You’ve probably heard about heart disease and other medical conditions “running in the family.” But if you have a family history of heart problems, will you also have heart health issues?
It’s an interesting question – and the answer isn’t entirely straightforward.
Some forms of heart disease can be inherited, meaning they have a genetic component. In other cases, though, you may not be genetically predisposed to a heart condition, but you may be more likely to develop it based on factors you share with your family.
Let our team of experts at the Georgia Heart Institute walk you through the topic:
Can Heart Disease Be Genetically Inherited?
Some forms of heart disease can be passed through the genes. These “familial heart diseases” include conditions such as hypertrophic cardiomyopathy (which causes a thickening of the heart muscle), dilated cardiomyopathy (which causes a thinning of the heart muscle), Marfan syndrome (which damages the connective tissue in the heart), and bicuspid aortic valve disease (where the heart valve has two flaps instead of three).
If you have a familial (also called genetic or inherited) form of heart disease, it is passed through a parent’s genes. If you have family members with these conditions, your medical provider may recommend you undergo genetic testing, which can identify whether you have the genetic mutation related to that disease.
Will I Get Heart Disease If My Mom or Dad Has It?
That depends. If your mom or dad has a familial heart disease, like the ones mentioned above, you may have inherited it.
Along with inheriting specific genetic mutations that can cause certain forms of heart disease, it’s also possible to inherit specific risk factors for heart disease.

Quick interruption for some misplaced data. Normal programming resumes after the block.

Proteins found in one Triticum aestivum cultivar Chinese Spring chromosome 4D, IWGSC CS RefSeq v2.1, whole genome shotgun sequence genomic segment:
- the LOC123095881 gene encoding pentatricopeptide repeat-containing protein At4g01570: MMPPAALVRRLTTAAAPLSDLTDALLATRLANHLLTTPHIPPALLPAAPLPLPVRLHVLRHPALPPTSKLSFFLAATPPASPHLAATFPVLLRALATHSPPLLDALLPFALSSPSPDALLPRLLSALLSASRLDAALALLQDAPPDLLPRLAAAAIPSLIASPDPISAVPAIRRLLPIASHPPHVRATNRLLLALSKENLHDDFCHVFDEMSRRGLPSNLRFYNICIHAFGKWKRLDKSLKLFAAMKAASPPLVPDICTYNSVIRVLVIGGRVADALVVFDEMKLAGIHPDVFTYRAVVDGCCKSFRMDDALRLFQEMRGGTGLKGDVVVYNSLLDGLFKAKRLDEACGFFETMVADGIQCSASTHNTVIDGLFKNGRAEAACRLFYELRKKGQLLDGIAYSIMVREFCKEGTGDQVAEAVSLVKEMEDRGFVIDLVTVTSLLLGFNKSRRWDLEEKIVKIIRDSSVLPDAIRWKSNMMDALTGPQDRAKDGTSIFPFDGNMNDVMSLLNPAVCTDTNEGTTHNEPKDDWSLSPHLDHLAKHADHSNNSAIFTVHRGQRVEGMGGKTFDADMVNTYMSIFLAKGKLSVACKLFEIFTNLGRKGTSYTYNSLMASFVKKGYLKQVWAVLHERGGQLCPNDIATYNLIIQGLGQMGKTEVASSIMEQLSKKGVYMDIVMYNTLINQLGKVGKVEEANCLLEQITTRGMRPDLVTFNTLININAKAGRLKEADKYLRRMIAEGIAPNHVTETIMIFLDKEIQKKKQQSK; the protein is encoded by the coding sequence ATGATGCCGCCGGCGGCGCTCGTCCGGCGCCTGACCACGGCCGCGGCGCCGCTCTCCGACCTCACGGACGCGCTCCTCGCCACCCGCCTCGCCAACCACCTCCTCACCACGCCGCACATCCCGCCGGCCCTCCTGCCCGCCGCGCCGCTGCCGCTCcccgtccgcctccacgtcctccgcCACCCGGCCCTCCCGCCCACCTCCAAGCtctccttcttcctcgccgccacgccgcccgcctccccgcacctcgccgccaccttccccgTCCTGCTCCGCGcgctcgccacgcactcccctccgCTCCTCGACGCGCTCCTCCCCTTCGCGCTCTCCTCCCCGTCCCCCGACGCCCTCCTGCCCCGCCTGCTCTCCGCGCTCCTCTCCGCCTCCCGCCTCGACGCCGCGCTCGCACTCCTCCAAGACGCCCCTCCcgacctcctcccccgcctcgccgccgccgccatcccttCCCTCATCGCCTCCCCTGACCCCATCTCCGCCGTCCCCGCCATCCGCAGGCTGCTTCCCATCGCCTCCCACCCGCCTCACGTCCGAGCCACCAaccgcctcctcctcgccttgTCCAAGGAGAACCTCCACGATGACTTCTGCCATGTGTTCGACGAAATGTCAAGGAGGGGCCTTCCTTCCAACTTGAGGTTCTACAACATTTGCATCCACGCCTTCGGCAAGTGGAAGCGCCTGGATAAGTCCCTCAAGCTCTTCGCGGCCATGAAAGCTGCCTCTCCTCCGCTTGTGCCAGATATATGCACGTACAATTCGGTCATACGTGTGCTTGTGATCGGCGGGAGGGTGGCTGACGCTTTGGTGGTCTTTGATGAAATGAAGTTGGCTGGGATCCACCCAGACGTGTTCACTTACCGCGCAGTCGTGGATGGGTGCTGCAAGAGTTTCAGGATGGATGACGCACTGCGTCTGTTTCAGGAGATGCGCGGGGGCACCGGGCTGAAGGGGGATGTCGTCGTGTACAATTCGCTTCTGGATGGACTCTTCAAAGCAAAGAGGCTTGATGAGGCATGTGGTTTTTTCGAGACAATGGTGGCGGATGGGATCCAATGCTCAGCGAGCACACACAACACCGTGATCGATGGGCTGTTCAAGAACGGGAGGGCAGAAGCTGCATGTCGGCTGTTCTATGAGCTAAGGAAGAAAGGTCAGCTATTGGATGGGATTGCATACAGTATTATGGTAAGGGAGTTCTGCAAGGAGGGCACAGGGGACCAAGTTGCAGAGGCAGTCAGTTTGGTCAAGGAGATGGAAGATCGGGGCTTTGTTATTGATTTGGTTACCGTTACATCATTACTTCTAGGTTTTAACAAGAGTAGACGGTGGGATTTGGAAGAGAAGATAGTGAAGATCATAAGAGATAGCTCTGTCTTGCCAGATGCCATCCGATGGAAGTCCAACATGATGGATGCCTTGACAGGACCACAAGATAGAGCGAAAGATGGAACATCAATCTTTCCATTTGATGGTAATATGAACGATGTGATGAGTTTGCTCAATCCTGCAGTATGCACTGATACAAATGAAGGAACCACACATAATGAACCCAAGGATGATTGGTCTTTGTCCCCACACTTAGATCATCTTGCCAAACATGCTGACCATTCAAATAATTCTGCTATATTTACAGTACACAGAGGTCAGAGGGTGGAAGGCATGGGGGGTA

For example, you can inherit familial hypercholesterolemia, which is more commonly known as high cholesterol. Those who have the genetic form of high cholesterol typically have a low-density lipoprotein (LDL) cholesterol reading of 190 or higher, while normal LDL is 110 or lower.
Can You Prevent Genetic Heart Disease?
When it comes to familial heart diseases, you can’t prevent them. You either inherit them in your genes, or you don’t. Same goes for familial risk factors, like high cholesterol.
But if there are no inherited conditions, you can take steps to prevent heart disease from running in the family. How so? Well, in many cases, multiple members of a family will end up developing a health condition not because they’re genetically predisposed to it, but because they have the same lifestyle factors.
Those factors can be changed. Even if your family has traditionally eaten a diet that’s heavy on fried foods or includes many smokers, you don’t have to take up those habits.
Take steps to limit your risk of heart disease—and stop the family trend—by:
- Eating a heart-healthy diet, including lots of fruits and veggies, whole grains, and fatty fish
- Finding healthy ways to relieve stress
- Getting plenty of quality sleep each night
- Having regular screenings to keep an eye on your heart health numbers
- Limiting the amount of sodium and unhealthy fats in the food you eat
- Moving your body more often
- Not smoking
You can’t change your genes, but you can change your habits.
Georgia Heart Institute – Center for Cardiovascular Prevention, Metabolism and Lipids
As the leading heart and vascular program that’s focused on heart health for generations, Georgia Heart Institute has created an innovative center focused solely on patient education, healthy lifestyle behaviors, advanced screening services and support resources – spanning all types and levels of heart disease.
The Center for Cardiovascular Prevention, Metabolism and Lipids brings together expertise from non-invasive cardiology, culinary medicine, wellness coaching, cardiopulmonary rehabilitation and more to deliver a holistic and comprehensive experience. This highly-trained team of preventative experts helps patients better understand their heart health, while also providing the expert guidance, advanced diagnostic testing and ongoing care needed to achieve and maintain long-term cardiac wellness.